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XM: You are a cofounder of the Solutions Project, a nonprofit that has mapped out the way the entire world can go 100 percent renewable, while creating jobs and saving lives. What do you think is keeping us from making this transition as quickly as possible?


MR: The two “I”s: inertia and ignorance—some of it accidental, but much of it willful. We have to remember that much of America’s supremacy in the world hinges on the fact that we have cheap fossil fuels and that we have built an entire economic hegemony on that basis. This gives the fossil fuel industry and the utility and transportation industries an outdated and unprecedented amount of influence over our political and economic system. We can’t forget this didn’t come about overnight and for the most part the entire growth of our nation over the last hundred years is wound up and bound tightly to the fossil-political industrial complex. Even with the emergence of clean energy that every day becomes cheaper, and even when all of the hidden costs in the fossil fuel paradigm are factored in—pollution, remediation, health effects, wars fought over resources, infrastructure, and the damage of climate change—most of our politicians and many of our business leaders are doing as much as they possibly can to stand in the way of the inevitable transition to clean and renewable energy sources.

Why? Well, what makes a human being do thoughtless, senseless things that hurt their communities, harm their neighbors, cause them to go to war, bury their humanity and become deaf to the voice of common morality that lives in the minds and hearts of all healthy people? The answer is money and power. Political and business leaders don’t want to lose out on the money and they don’t want to cede their power. A transition to 100 percent renewable energy will give an enormous amount of power to the consumer. It will ensure that money circulates inside communities instead of going to a single corporation like Exxon or a monolithic utility company that will take money out of the community and send it to coal companies or shareholders. The 100 percent distributed energy system simply harvests what is falling down out of the sky, blowing across our lands, and moving through our waters. It puts power and money into the hands of the many instead of the few. Unfortunately, there are some very cynical forces that will do anything they can to stop the current system from being disrupted. It is in their best interest to pretend that climate change is a “hoax” and that renewable energy is unaffordable. Of course, climate change is a very real threat, and renewable energy is abundant and accessible to all. There is no turning back now. We must address the ignorance of society at large, perpetuated by the media and our politicians, and spread the word that renewable energies are ready to go now and will give people a better life and world.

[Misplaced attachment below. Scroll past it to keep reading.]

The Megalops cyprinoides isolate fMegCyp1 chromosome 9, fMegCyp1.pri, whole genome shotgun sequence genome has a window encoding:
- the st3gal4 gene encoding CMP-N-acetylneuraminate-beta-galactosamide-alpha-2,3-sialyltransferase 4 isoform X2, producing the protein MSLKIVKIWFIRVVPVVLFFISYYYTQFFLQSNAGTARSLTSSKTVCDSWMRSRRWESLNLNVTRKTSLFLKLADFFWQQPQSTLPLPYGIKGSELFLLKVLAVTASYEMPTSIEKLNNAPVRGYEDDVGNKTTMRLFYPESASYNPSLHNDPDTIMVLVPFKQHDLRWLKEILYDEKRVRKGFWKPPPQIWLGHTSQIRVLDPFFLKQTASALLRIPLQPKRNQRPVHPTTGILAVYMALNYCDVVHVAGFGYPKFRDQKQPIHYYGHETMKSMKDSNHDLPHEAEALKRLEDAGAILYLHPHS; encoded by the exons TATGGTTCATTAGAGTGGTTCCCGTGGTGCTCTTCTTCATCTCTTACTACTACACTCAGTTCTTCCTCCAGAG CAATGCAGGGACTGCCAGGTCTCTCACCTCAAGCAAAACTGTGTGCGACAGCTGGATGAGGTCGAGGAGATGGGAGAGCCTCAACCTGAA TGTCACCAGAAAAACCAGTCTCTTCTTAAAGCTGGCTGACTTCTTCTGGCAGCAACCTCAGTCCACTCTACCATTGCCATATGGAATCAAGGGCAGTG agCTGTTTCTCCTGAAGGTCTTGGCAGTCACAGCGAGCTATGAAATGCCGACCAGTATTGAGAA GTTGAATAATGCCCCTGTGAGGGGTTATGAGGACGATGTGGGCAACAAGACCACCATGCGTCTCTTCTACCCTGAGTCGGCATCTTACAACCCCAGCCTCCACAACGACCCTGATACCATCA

More: 50 Effective Ways You Can Cut Your Carbon Footprint

XM: You went out to Flint, Michigan, and put a spotlight on a community whose basic human right to clean water has been neglected. What did you learn from your trip to Flint?